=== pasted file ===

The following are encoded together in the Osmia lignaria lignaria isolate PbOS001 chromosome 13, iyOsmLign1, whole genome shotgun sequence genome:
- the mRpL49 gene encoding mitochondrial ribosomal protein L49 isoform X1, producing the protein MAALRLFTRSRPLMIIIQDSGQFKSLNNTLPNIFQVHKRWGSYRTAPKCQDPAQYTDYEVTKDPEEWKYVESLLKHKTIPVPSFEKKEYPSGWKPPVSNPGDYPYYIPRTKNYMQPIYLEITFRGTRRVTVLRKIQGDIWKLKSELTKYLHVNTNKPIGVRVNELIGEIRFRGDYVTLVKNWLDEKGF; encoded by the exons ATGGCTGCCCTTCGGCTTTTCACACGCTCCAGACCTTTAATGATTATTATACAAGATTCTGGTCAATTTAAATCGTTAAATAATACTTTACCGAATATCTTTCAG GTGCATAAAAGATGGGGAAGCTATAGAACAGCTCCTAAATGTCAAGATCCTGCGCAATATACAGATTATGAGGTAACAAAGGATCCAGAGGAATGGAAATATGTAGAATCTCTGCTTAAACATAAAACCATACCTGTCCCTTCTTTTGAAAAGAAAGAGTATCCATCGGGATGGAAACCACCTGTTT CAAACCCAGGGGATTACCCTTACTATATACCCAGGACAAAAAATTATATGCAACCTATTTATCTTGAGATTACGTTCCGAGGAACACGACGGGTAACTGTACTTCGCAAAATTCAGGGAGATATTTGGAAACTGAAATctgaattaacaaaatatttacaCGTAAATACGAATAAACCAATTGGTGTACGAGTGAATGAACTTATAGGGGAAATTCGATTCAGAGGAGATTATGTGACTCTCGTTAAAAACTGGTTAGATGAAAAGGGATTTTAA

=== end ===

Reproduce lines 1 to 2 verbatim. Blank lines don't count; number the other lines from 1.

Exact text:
The following are encoded together in the Osmia lignaria lignaria isolate PbOS001 chromosome 13, iyOsmLign1, whole genome shotgun sequence genome:
- the mRpL49 gene encoding mitochondrial ribosomal protein L49 isoform X1, producing the protein MAALRLFTRSRPLMIIIQDSGQFKSLNNTLPNIFQVHKRWGSYRTAPKCQDPAQYTDYEVTKDPEEWKYVESLLKHKTIPVPSFEKKEYPSGWKPPVSNPGDYPYYIPRTKNYMQPIYLEITFRGTRRVTVLRKIQGDIWKLKSELTKYLHVNTNKPIGVRVNELIGEIRFRGDYVTLVKNWLDEKGF; encoded by the exons ATGGCTGCCCTTCGGCTTTTCACACGCTCCAGACCTTTAATGATTATTATACAAGATTCTGGTCAATTTAAATCGTTAAATAATACTTTACCGAATATCTTTCAG GTGCATAAAAGATGGGGAAGCTATAGAACAGCTCCTAAATGTCAAGATCCTGCGCAATATACAGATTATGAGGTAACAAAGGATCCAGAGGAATGGAAATATGTAGAATCTCTGCTTAAACATAAAACCATACCTGTCCCTTCTTTTGAAAAGAAAGAGTATCCATCGGGATGGAAACCACCTGTTT CAAACCCAGGGGATTACCCTTACTATATACCCAGGACAAAAAATTATATGCAACCTATTTATCTTGAGATTACGTTCCGAGGAACACGACGGGTAACTGTACTTCGCAAAATTCAGGGAGATATTTGGAAACTGAAATctgaattaacaaaatatttacaCGTAAATACGAATAAACCAATTGGTGTACGAGTGAATGAACTTATAGGGGAAATTCGATTCAGAGGAGATTATGTGACTCTCGTTAAAAACTGGTTAGATGAAAAGGGATTTTAA